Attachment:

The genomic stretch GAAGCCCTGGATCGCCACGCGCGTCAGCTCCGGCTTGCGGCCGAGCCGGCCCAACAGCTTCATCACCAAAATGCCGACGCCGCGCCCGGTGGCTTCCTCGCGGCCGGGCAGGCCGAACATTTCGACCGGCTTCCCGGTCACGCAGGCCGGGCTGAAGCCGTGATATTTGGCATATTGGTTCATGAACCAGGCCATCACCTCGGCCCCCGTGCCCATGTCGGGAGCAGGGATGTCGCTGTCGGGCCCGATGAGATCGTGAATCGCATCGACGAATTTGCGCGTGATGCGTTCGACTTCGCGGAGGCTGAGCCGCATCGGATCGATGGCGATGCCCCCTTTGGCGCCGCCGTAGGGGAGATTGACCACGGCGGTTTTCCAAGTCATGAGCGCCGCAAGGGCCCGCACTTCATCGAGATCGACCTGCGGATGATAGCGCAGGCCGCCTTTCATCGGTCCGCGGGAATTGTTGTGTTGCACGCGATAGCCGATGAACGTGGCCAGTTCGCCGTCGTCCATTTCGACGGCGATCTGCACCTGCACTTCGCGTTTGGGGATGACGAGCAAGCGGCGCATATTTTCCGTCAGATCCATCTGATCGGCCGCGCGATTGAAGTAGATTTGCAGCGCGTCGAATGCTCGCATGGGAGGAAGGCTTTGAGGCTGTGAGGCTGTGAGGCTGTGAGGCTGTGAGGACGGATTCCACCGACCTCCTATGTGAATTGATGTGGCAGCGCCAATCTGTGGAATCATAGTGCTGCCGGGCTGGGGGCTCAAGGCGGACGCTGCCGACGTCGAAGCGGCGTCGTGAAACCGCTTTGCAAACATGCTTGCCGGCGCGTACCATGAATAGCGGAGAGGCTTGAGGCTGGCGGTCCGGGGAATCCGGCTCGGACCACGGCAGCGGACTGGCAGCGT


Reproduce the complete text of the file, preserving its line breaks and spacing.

The genomic stretch GAAGCCCTGGATCGCCACGCGCGTCAGCTCCGGCTTGCGGCCGAGCCGGCCCAACAGCTTCATCACCAAAATGCCGACGCCGCGCCCGGTGGCTTCCTCGCGGCCGGGCAGGCCGAACATTTCGACCGGCTTCCCGGTCACGCAGGCCGGGCTGAAGCCGTGATATTTGGCATATTGGTTCATGAACCAGGCCATCACCTCGGCCCCCGTGCCCATGTCGGGAGCAGGGATGTCGCTGTCGGGCCCGATGAGATCGTGAATCGCATCGACGAATTTGCGCGTGATGCGTTCGACTTCGCGGAGGCTGAGCCGCATCGGATCGATGGCGATGCCCCCTTTGGCGCCGCCGTAGGGGAGATTGACCACGGCGGTTTTCCAAGTCATGAGCGCCGCAAGGGCCCGCACTTCATCGAGATCGACCTGCGGATGATAGCGCAGGCCGCCTTTCATCGGTCCGCGGGAATTGTTGTGTTGCACGCGATAGCCGATGAACGTGGCCAGTTCGCCGTCGTCCATTTCGACGGCGATCTGCACCTGCACTTCGCGTTTGGGGATGACGAGCAAGCGGCGCATATTTTCCGTCAGATCCATCTGATCGGCCGCGCGATTGAAGTAGATTTGCAGCGCGTCGAATGCTCGCATGGGAGGAAGGCTTTGAGGCTGTGAGGCTGTGAGGCTGTGAGGCTGTGAGGACGGATTCCACCGACCTCCTATGTGAATTGATGTGGCAGCGCCAATCTGTGGAATCATAGTGCTGCCGGGCTGGGGGCTCAAGGCGGACGCTGCCGACGTCGAAGCGGCGTCGTGAAACCGCTTTGCAAACATGCTTGCCGGCGCGTACCATGAATAGCGGAGAGGCTTGAGGCTGGCGGTCCGGGGAATCCGGCTCGGACCACGGCAGCGGACTGGCAGCGT